Biden on Monday named Gene Sperling, a top economic official in previous Democratic administrations, to oversee the implementation efforts.

Here's a guide of what Americans can expect from the law.

9:31 a.m. ET, March 16, 2021

Venezuela will not approve use of AstraZeneca vaccine

From CNN’s Claudia Rebaza, Abel Alvarado and Hira Humayun

A doctor prepares a syringe with a dose of the Covid-19 vaccine developed by China's Sinopharm at a vaccination center in Catia, Venezuela, on March 8.
A doctor prepares a syringe with a dose of the Covid-19 vaccine developed by China's Sinopharm at a vaccination center in Catia, Venezuela, on March 8. Yuri Cortez/AFP/Getty Images

Venezuela will not approve the use of the AstraZeneca Covid-19 vaccine, the country’s Vice President Delcy Rodriguez announced on Monday, citing “complications that have occurred to those who have been vaccinated” with it.

She said President Nicolas Maduro would not grant a license for the use of the vaccine in the country.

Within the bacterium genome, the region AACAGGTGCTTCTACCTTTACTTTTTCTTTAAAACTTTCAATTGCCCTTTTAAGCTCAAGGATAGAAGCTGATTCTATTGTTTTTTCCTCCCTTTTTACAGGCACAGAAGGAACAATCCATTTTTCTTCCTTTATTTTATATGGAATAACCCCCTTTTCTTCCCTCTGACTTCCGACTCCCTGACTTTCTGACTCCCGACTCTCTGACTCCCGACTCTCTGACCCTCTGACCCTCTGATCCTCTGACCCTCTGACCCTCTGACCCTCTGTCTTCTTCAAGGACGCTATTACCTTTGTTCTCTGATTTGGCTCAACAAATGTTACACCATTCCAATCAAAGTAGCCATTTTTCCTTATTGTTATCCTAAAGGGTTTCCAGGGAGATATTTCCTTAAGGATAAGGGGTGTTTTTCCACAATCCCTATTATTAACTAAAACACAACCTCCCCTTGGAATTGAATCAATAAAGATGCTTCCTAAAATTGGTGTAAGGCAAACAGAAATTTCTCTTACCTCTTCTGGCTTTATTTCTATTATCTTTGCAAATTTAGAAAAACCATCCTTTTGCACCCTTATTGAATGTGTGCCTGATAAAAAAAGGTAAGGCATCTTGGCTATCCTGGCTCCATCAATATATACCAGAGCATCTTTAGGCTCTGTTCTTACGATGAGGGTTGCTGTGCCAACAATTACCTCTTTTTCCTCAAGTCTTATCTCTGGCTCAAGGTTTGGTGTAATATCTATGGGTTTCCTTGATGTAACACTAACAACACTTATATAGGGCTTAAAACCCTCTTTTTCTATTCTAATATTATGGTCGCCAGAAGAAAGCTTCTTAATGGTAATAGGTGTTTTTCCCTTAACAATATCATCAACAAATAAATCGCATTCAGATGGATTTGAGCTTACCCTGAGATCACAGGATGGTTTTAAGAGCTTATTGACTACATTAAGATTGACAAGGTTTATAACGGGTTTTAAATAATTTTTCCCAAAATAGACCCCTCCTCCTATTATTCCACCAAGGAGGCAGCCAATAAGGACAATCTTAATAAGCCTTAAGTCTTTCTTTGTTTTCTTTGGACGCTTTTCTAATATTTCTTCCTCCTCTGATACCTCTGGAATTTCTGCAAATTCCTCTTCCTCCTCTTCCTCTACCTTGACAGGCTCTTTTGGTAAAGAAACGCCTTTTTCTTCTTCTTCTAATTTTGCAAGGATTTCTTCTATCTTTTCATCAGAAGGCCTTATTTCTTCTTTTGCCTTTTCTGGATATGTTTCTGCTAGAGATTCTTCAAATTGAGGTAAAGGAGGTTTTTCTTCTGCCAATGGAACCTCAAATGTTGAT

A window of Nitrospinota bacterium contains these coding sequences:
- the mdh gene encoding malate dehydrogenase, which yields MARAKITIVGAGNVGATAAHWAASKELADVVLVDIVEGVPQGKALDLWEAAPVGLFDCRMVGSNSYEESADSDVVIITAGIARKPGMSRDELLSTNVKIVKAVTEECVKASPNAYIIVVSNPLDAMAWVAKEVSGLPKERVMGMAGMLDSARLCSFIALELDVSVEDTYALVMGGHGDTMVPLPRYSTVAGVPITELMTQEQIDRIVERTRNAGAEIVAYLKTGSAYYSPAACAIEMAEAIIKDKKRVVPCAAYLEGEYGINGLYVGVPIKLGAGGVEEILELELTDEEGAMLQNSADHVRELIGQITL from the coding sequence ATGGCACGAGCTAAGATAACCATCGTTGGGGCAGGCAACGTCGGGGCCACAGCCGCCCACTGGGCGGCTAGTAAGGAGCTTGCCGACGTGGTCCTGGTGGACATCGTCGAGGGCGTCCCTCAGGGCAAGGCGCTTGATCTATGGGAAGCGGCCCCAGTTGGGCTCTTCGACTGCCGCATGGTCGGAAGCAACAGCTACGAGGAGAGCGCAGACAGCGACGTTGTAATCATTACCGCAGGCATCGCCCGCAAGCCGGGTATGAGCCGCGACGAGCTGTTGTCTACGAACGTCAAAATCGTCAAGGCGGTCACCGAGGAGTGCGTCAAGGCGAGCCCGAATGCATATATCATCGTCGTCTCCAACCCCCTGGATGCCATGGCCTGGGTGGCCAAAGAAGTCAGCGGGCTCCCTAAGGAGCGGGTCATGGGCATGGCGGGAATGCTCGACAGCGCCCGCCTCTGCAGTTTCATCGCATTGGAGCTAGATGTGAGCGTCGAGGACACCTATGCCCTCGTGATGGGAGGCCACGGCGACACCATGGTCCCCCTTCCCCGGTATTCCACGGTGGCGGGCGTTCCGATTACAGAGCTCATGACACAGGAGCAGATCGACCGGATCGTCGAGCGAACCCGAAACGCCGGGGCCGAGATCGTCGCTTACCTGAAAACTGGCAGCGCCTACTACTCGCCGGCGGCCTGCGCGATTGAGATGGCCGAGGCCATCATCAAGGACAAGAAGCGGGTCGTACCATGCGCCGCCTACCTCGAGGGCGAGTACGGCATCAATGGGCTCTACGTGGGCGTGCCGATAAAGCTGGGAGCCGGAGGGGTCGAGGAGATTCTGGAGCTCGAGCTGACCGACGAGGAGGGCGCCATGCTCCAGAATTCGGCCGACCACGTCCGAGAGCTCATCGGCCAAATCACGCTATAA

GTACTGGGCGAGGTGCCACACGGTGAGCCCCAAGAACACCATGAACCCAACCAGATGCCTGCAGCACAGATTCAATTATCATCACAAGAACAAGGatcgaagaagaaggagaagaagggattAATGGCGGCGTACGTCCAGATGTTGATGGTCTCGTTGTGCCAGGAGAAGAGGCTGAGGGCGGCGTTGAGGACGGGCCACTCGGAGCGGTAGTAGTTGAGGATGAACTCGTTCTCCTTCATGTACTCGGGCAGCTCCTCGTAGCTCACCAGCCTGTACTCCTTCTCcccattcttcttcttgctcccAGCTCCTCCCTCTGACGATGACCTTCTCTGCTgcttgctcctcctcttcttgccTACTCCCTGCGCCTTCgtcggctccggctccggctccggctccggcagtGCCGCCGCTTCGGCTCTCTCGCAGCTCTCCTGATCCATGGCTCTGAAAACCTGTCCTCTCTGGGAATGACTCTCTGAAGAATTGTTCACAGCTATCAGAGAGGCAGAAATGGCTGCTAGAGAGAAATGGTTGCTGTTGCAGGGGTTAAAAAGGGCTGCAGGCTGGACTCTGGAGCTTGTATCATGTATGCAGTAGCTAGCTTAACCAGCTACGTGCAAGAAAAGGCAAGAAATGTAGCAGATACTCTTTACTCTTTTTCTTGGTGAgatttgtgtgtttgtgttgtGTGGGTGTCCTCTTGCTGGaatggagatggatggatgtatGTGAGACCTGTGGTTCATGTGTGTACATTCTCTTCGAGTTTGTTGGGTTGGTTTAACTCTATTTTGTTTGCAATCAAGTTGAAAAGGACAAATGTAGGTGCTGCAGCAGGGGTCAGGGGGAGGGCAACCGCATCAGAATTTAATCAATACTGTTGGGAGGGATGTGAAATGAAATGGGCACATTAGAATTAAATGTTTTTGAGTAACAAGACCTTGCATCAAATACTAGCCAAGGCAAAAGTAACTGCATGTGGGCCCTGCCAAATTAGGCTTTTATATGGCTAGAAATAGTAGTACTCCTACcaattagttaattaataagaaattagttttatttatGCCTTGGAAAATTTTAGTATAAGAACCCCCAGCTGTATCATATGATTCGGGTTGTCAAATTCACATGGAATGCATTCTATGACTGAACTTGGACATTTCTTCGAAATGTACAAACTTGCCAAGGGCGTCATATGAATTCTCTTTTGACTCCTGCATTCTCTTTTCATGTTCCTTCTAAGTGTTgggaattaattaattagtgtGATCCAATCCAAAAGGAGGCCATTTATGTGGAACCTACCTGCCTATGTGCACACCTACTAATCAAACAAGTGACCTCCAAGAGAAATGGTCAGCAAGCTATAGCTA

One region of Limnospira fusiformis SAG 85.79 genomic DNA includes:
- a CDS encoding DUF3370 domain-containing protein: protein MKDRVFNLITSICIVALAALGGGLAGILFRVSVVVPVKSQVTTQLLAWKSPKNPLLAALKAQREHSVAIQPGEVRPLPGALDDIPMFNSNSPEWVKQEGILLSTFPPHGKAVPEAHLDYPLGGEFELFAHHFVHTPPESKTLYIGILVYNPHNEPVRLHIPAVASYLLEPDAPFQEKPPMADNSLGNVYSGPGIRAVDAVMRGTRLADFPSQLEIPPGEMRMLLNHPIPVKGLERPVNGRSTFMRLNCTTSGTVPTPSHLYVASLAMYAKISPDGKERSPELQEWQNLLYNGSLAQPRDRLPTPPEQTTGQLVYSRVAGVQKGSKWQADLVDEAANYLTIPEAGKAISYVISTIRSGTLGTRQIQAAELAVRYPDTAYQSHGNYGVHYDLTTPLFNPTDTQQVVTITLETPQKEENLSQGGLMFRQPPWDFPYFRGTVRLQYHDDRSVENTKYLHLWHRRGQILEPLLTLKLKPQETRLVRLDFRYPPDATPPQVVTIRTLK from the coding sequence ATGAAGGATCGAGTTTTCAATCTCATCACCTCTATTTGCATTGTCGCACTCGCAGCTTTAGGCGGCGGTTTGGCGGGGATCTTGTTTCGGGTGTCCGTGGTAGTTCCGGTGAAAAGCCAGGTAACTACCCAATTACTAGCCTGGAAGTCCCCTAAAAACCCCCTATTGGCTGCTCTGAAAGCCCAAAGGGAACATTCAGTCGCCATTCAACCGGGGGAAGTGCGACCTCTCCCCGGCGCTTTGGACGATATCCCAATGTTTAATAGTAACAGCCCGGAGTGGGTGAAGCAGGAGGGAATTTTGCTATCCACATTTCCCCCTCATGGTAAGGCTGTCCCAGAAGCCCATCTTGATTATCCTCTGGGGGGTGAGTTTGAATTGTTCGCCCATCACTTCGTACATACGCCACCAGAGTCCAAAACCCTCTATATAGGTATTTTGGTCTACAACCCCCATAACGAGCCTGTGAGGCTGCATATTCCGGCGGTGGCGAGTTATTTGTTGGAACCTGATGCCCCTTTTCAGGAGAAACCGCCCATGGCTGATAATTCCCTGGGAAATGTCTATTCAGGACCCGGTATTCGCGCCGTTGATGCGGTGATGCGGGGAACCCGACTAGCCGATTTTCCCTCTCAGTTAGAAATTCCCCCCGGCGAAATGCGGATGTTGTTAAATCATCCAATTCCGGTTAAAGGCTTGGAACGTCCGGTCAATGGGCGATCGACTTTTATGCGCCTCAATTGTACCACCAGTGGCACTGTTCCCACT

This comes as a long list of European countries have suspended use of the vaccine over blood clot concerns. However, the World Health Organization has appealed to countries to keep vaccination campaigns going and says there is no evidence the vaccines caused clotting issues.

Venezuela is expected to receive more than 1.4 million doses of the AstraZeneca vaccine through the COVAX initiative but its shipment depends on the country’s payments to the program, Pan American Health Organization officials have said over the past few weeks.

The country announced it approved the use of China’s Sinopharm vaccine earlier in the month and received half a million doses from China.

In early February, Venezuela received 100,000 doses of the Russian Sputnik V vaccine.

9:00 a.m. ET, March 16, 2021

More people flew in the last 5 days than in the 5 days after Christmas, TSA data shows

From CNN's Pete Muntean